Musetta Vander has been to several of the most iconic national parks and landscapes in the U.S., capturing herself doing a yoga pose among the Joshua trees, driving on a tree-lined highway framed by Yosemite’s towering rock formations and sitting at the edge of a cliff overlooking a horseshoe-shaped bend in the Colorado River.
“Sometimes it’s so beautiful you want to share it with the world immediately,” said Vander of West Hollywood, California. “However, I feel that you miss out on the magical experience nature provides you when you don’t let go of social media or whatever else is consuming your mind.”
Vander’s travels illustrate a long-running debate over how connected national park visitors can or should be to the internet. Parks are grappling with the best way to expand service while preserving the serenity of the outdoors.
While those plans are a lower priority because the coronavirus has closed parks, National Park Service officials are intent on resolving the connectivity issue as states gradually start lifting restrictions.
“We are doing our best to maintain as many project timelines as possible,” park service spokeswoman Vanessa Lacayo said.
The coronavirus shows the need for better internet service as more people work from home, said Christine Gale Reynolds, who lives in Yosemite Village within the park. The equipment also can’t keep up with the summertime spike in visitors.
“When my community expands to include a lot of tourists and travelers, it’s very competitive to get on the Wi-Fi, and people start getting bumped off,” she said.
Kam Redlawsk points to service as a safety measure. She and her husband got lost visiting the federally managed Trona Pinnacles, massive rock structures in the central California desert, and couldn’t get cell service. They got nervous as night fell but found a path out. She thinks about that in national parks and now amid the pandemic.
“Access should be an equal right, especially in times of crises,” she said.
Federal law requires parks to consider permits for infrastructure that could expand internet, cellphone and radio service.
That’s playing out at the Grand Canyon, where park officials are mapping where to put new communications towers. Some of the existing ones are prominent in heavily touristed areas. Others can be spotted among the trees.
A proposal calls for adding up to five towers, none of them below the rim. The other option would be considering new infrastructure case by case. Officials will decide later this year.
In a wide-ranging 2016 survey, 83% of visitors said using electronic devices was at least slightly important to their stay at the Grand Canyon, which gets more than 6 million visitors a year.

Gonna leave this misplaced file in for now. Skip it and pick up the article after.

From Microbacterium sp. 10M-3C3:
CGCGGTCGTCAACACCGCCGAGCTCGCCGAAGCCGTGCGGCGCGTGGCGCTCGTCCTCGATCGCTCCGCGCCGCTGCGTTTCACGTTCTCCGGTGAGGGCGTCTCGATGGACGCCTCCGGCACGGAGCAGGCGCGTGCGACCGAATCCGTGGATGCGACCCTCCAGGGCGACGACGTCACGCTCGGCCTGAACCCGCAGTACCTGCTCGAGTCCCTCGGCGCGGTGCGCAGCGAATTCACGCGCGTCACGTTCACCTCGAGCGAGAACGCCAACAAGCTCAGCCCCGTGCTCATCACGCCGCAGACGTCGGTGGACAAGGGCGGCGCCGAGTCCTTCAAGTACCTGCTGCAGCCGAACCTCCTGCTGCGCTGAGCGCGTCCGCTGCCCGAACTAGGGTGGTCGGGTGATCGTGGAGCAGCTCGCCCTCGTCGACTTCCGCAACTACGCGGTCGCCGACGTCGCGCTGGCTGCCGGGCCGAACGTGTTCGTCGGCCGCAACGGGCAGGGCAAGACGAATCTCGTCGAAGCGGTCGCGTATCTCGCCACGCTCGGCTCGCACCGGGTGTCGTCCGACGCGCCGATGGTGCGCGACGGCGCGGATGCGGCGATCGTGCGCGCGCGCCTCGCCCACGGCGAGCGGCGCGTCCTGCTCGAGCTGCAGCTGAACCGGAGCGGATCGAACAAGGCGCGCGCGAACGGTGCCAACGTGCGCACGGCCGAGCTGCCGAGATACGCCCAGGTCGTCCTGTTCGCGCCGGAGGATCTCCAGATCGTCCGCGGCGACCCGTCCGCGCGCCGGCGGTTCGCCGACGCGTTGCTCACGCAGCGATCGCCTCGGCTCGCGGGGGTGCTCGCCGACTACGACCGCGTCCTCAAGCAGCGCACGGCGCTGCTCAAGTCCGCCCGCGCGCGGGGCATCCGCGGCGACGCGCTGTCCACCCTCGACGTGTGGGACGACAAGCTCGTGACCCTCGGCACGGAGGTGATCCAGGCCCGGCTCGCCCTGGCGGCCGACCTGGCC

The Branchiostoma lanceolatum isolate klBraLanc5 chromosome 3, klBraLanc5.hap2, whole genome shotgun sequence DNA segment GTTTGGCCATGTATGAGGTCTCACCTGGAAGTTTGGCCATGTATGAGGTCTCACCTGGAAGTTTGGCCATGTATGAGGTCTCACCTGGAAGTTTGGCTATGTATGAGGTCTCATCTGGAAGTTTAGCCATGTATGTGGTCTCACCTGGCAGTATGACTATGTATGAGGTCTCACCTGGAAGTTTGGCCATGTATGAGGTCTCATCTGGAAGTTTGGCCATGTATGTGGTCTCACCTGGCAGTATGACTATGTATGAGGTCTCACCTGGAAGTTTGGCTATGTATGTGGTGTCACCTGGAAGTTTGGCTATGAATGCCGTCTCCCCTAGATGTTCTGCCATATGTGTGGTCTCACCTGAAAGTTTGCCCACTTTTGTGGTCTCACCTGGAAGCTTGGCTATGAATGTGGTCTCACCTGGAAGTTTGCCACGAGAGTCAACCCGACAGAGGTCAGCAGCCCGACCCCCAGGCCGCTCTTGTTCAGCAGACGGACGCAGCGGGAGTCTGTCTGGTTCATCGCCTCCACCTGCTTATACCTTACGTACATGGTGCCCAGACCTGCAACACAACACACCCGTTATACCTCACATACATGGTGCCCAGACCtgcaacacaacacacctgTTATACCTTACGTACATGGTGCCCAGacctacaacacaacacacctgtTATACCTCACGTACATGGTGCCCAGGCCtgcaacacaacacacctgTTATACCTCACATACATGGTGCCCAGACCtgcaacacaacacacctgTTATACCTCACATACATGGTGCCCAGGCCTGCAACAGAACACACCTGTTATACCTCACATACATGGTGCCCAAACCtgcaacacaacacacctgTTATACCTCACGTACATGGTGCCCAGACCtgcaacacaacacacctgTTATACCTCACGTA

The park knows people rely on cellphones and other devices for directions, reservations and more, said Elly Boerke, an environmental protection specialist at the Grand Canyon, and there’s “not an expectation that shouldn’t occur.”
But a group of Grand Canyon river guides advocated for keeping the backcountry free of cellphone service.
“Cellular companies only care about increasing profits and expanding coverage,” the group’s board wrote.
AT&T said it supports the Grand Canyon’s plan but questioned whether multiple carriers should rely on the same equipment.
Upgrading communications equipment can help in emergencies and with traffic cameras, electronic message boards and visitor tracking, said Lacayo, the park service spokeswoman. It also helps attract younger visitors who grew up using cellphones, she said.
But the need to get a perfect shot for social media requires reminders for “safety over selfie,” as people sometimes venture close to cliff edges, Lacayo said by email.
Parks say outdated and inadequate service leaves people searching for signals. Most of their improvement plans focus on developed areas and try to camouflage towers as trees or within the landscape.
Officials at Death Valley National Park along the California-Nevada state line approved a plan last year to construct a new cell tower, but it’s stalled until AT&T updates the proposal to meet environmental requirements.
Grand Teton National Park in Wyoming has approved a plan for more than 60 miles (97 kilometers) of underground fiber-optic line, with construction expected to begin this summer. The park known for its jagged mountain peaks also is considering a proposal for a cell tower.
Yellowstone National Park is considering a permit to install radio antennae on existing infrastructure to increase Wi-Fi speeds near guest lodges and employee housing.
“The interior of Yellowstone has been starved for bandwidth,” said Bret De Young, branch chief of technology, adding that the popularity of smartphones meant equipment installed in 2008 was overburdened within a year.
At Bryce Canyon National Park in Utah, officials are considering a request from Verizon to erect a 60-foot (18-meter) cell tower on a plateau near a canyon filled with spire-shaped red rock formations.
Visitor numbers have more than doubled in the past decade, and the park relies on social media to let people know about conditions like flash floods in slot canyons. But tourists can read those updates only if they’re at limited locations with Wi-Fi and cellular signals, many of them outside Bryce Canyon’s boundaries.